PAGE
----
by the Colonies. The countenances of all hill, sloping eastward, down to the river.
On evinced trouble, fear, and a scowl of daring. the north and south the country had been About eleven o'clock the marshals had formed cleared up; but on the west lay a forest, unexthe procession. The pall-bearers had gone into plored, and which reached back to the Great the court-house, and all stood silent. All had Lakes. When the new-made soldier first arsome grave badge of mourning about their per- rived at the camp, he saw what seemed to be
The bells had not stopped tolling since careless gaiety and leisure; but he soon found sunrise. Presently there came out, borne upon that behind the most glittering uniforms and the shoulders of men, a new bier, on which was parades, there were such things as poor and placed a superb coffin. It was richly orna- insufficient food, lodgings on the cold ground, mented, with a drooping eagle, spreading his without a covering, wounds that were not feeble wings over it. On the coffin-lid, in large dressed, sickness without nursing, and disletters, was printed “ LIBERTY, AGED CXLV. tresses without alleviation, and often without YEARS," dating her birth in 1620, at the landing compassion. Every selfish feeling of the heart of the Pilgrims on Plymouth Rock. With slow had full play. There were watchings and marchtread, and muffled drum, and tolling bell, the ings amid autumnal storms and winter sleet, coffin was carried to the grave, and let down and often the officers were unfeeling, and even gently, amid the firing of minute guns. After inhuman. About mid-day, a solitary soldier resting in the grave, an oration was pronounced was seen returning to the camp, without arms over this friend of the people, eloquent and of any kind. He had been off to a log house stirring, and terribly severe upon the authors almost four miles distant, but why he had been of her death. Scarcely had the oration closed, there no one knew. He was thoughtful, sober, and they were preparing to fill up the grave, and apparently greatly perplexed. He was a when our young canoe-man leaped up on the noble fellow, commonly known as “the Puridirt which came out of the grave and cried, tan,” because he read his Bible regularly, · Hold, hold! I see her move! She ain't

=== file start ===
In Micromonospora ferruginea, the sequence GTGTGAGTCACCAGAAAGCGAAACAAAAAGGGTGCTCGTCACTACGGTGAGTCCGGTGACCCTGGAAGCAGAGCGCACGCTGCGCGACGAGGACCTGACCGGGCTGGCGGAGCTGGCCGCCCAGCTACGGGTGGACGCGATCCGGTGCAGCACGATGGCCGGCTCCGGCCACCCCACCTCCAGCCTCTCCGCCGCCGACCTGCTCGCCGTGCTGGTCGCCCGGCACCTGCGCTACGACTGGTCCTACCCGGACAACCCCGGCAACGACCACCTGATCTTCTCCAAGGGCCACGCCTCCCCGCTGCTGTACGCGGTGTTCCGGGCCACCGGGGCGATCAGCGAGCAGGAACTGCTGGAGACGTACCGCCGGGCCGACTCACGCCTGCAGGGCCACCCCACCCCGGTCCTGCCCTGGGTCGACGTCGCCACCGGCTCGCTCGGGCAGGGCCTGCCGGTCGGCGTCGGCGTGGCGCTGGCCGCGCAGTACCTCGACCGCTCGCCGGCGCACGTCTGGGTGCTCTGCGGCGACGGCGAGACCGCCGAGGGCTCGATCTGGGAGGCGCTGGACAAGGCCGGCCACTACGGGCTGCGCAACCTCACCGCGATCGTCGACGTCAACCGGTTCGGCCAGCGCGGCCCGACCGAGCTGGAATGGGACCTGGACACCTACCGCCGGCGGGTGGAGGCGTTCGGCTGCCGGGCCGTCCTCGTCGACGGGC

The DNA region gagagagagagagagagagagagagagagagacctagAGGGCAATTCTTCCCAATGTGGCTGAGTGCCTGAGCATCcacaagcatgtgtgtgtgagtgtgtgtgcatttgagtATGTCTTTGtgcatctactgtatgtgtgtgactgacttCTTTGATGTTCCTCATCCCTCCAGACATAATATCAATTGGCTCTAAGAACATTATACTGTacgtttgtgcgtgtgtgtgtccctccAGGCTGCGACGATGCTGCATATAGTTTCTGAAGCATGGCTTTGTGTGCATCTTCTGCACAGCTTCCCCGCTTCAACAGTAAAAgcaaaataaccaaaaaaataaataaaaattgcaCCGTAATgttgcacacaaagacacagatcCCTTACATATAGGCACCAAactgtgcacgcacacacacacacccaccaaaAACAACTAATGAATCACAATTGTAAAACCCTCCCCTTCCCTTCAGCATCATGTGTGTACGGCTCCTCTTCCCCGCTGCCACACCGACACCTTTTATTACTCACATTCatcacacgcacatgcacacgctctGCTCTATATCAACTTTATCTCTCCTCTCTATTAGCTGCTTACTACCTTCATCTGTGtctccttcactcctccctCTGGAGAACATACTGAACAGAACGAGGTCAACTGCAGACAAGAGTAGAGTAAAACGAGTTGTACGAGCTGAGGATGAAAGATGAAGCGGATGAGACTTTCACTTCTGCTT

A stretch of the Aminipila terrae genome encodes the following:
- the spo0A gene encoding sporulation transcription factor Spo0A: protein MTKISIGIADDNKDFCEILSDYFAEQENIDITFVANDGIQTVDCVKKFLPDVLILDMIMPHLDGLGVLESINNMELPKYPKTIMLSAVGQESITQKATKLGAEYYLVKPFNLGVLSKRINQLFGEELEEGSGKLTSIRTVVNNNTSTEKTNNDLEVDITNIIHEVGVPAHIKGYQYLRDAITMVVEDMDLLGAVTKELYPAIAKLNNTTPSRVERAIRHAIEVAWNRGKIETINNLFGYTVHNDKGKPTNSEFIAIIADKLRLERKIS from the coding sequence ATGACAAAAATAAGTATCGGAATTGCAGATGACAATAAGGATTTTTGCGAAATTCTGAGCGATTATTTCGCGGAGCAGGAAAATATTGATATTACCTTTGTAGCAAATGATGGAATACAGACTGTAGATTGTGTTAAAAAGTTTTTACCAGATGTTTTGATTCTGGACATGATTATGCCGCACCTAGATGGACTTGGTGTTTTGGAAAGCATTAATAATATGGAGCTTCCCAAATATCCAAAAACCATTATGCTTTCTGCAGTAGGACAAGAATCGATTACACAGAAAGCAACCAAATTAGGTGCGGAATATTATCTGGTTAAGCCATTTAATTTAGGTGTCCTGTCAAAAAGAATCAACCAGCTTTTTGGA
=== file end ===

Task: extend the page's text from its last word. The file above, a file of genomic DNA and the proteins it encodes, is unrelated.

never used profane language, never drank, and dead yet! She's only taken too much of their
never quarrelled. Yet all knew that he was doctor-stuff! She's just awaking! Don't bury no coward. In the daily drill, leaping litches her!”
and fences, carrying burdens, firing at the Like wildfire the spark caught and spread. target, or acting the scout, he had no superior. There was a loud shout, and up came the For the last few days there had been quite a coffin. The drums struck up a lively beat, stir in the little encampment, by a danger, new the procession was re-formed, the badges were and mysterious. It was found that the sentinel torn off the arms and thrown into the grave; at the stand near the woods, on the west, had the bells rang aloud with a merry peal, and been missing every night. No traces of him “LIBERTY REVIVED” was hastily scrawled and were to be found. They could not have destuck over the coffin, while the multitudes serted, because the patrols at the north and marched and shouted through the streets. The south would have intercepted them, and because young man who applied the torch at the right they would not dare to attempt to penetrate an moment, whether by design or accident, was interminable forest on the west. Some of them, pressed into the selectest of the company, and too, were such characters as would never desert. became at once quite a hero. He bore it all For nearly a dozen nights, the sentinel had very meekly, and the ladies all declared the thus mysteriously disappeared. The men were young fellow was better educated than he was not ashamed to refuse to take the post. Some dressed. The day was closed with a great thought the Evil One had too much to do with supper, at which all partook who chose, with it. The humane but perplexed commander patriotic speeches, sentiments, and prophecies next called for volunteers, and none but the as to the future. At a late hour, Henry Buel bravest offered themselves. But the result was sought his canoe, and leaving the town far the same. No braver men lived than some who behind, paddled far up the beautiful Piscata- were thus taken away. As the soldier whom I qua—now starlit in the centre, and shaded by have mentioned, slowly bent his steps towards overhanging trees on either bank.
his tent, with his eyes on the ground, he was Several years after this event, a part of the met by his Captain, with a face hardly less army under General Gates was encamped in anxious. He thus addressed him: the valley of the Hudson, watching the move- “Well, Buel, you have got back quick. Have ments of Burgoyne, previous to the battle in you made any discovery? Our Colonel is conwhich he surrendered. It was a small number founded, and relies on you to ferret out the of men who were selected especially to take mystery, and intimates that it will be as good the post of observation. As they were sur- as a captain's commission, if you can do it.” rounded by hostile Indians, it was also a post “ Truce to his intimations, Captain. I have of danger. They were encamped on a side obtained no great light, and yet enough to